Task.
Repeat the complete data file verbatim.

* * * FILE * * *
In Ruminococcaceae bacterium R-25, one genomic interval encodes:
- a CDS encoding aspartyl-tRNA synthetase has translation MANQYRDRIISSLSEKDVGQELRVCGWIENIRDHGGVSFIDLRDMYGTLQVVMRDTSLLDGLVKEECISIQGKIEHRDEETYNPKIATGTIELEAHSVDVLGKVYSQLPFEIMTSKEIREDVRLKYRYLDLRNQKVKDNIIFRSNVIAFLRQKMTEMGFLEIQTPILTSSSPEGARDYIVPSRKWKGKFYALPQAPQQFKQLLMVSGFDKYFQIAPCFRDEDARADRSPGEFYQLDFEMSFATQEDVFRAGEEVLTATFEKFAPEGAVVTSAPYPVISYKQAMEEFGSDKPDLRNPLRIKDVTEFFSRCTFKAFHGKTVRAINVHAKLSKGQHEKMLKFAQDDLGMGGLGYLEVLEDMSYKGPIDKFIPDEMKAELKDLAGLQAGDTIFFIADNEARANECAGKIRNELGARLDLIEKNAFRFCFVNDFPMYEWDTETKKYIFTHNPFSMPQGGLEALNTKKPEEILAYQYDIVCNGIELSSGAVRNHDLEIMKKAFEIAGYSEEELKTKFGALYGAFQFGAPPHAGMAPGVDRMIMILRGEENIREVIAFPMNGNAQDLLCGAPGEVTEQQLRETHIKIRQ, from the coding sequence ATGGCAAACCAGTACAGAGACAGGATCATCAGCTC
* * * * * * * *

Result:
In Ruminococcaceae bacterium R-25, one genomic interval encodes:
- a CDS encoding aspartyl-tRNA synthetase has translation MANQYRDRIISSLSEKDVGQELRVCGWIENIRDHGGVSFIDLRDMYGTLQVVMRDTSLLDGLVKEECISIQGKIEHRDEETYNPKIATGTIELEAHSVDVLGKVYSQLPFEIMTSKEIREDVRLKYRYLDLRNQKVKDNIIFRSNVIAFLRQKMTEMGFLEIQTPILTSSSPEGARDYIVPSRKWKGKFYALPQAPQQFKQLLMVSGFDKYFQIAPCFRDEDARADRSPGEFYQLDFEMSFATQEDVFRAGEEVLTATFEKFAPEGAVVTSAPYPVISYKQAMEEFGSDKPDLRNPLRIKDVTEFFSRCTFKAFHGKTVRAINVHAKLSKGQHEKMLKFAQDDLGMGGLGYLEVLEDMSYKGPIDKFIPDEMKAELKDLAGLQAGDTIFFIADNEARANECAGKIRNELGARLDLIEKNAFRFCFVNDFPMYEWDTETKKYIFTHNPFSMPQGGLEALNTKKPEEILAYQYDIVCNGIELSSGAVRNHDLEIMKKAFEIAGYSEEELKTKFGALYGAFQFGAPPHAGMAPGVDRMIMILRGEENIREVIAFPMNGNAQDLLCGAPGEVTEQQLRETHIKIRQ, from the coding sequence ATGGCAAACCAGTACAGAGACAGGATCATCAGCTC